While cleanup efforts remain far short of the 2010 goals, actions taken to date have not only reduced nutrient loads entering the Bay, they have offset the impacts of a population that has grown from 13 million people to 16 million since 1985.

If no nutrient reduction efforts had taken place, according to Bay Program estimates, the amount of nitrogen entering the Bay would be increasing—not decreasing—and would hit 364 million pounds a year by 2010.

The phosphorus increase would be even more dramatic: rising from 26.5 million pounds to 41.3 million pounds by the end of the decade.

The most dramatic increases would be in point source discharges, mostly from wastewater treatment plants. If no actions were being taken, nitrogen discharges would increase from 87.7 million pounds in 1985, to 113 million pounds in 2010. Instead, those discharges are expected to total less than 30 million pounds by the end of the decade.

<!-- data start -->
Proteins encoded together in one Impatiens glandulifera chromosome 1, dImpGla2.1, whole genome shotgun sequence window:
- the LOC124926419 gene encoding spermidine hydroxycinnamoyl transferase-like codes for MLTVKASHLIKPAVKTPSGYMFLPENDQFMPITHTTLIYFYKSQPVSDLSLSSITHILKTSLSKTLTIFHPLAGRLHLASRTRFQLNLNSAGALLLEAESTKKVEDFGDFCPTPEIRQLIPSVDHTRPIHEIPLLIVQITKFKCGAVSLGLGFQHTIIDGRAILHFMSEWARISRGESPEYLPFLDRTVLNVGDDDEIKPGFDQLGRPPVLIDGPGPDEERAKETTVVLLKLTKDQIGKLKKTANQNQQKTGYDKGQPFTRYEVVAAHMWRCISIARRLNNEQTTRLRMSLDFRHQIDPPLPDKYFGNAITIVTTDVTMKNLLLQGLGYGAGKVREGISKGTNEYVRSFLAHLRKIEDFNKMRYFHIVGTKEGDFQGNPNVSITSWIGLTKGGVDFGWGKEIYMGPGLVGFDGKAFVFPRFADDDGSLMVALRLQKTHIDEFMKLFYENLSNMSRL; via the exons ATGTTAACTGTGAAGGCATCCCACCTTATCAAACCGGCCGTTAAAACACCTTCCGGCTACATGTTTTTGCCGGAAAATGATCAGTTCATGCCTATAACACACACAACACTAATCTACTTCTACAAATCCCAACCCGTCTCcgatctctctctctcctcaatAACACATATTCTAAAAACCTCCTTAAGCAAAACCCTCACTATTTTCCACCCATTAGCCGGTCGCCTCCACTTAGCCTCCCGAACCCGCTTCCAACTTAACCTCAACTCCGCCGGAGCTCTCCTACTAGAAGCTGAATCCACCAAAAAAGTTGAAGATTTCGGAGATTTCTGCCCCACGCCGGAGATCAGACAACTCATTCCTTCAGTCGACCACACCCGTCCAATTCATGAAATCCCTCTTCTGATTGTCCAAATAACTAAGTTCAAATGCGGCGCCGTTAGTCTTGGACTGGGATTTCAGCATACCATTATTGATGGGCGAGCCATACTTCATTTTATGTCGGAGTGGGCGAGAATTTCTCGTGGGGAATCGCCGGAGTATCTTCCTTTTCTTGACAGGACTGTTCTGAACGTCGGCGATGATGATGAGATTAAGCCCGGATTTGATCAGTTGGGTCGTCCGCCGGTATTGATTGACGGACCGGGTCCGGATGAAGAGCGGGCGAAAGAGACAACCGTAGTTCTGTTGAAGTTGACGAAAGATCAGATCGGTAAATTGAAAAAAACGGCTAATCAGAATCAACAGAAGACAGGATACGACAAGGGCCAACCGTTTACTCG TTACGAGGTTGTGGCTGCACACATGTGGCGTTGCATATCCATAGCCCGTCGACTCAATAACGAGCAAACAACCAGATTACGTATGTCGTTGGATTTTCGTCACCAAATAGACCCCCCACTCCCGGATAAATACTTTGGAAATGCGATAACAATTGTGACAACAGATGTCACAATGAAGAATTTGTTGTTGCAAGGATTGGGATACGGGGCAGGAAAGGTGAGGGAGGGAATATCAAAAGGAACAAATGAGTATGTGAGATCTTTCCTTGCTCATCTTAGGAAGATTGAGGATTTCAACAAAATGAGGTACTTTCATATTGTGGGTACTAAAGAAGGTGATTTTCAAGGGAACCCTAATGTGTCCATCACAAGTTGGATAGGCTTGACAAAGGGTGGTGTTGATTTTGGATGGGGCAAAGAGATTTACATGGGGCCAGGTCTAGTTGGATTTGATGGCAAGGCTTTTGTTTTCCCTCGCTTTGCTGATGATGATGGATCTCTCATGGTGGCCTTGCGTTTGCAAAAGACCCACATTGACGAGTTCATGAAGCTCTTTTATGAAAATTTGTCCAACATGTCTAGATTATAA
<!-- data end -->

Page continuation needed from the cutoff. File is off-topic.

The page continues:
For phosphorus, point source discharges would have grown from 9.2 million pounds in 1985 to 22 million pounds in 2010—an increase of nearly 150 percent. Instead, phosphorus discharges are expected to be less than 3 million pounds.

Nitrogen and phosphorus from various land uses, especially agriculture, would grow sharply as well.

The result of doing nothing would be a Bay with significantly worsened water quality: more algae blooms, less underwater grass and lowered dissolved oxygen levels.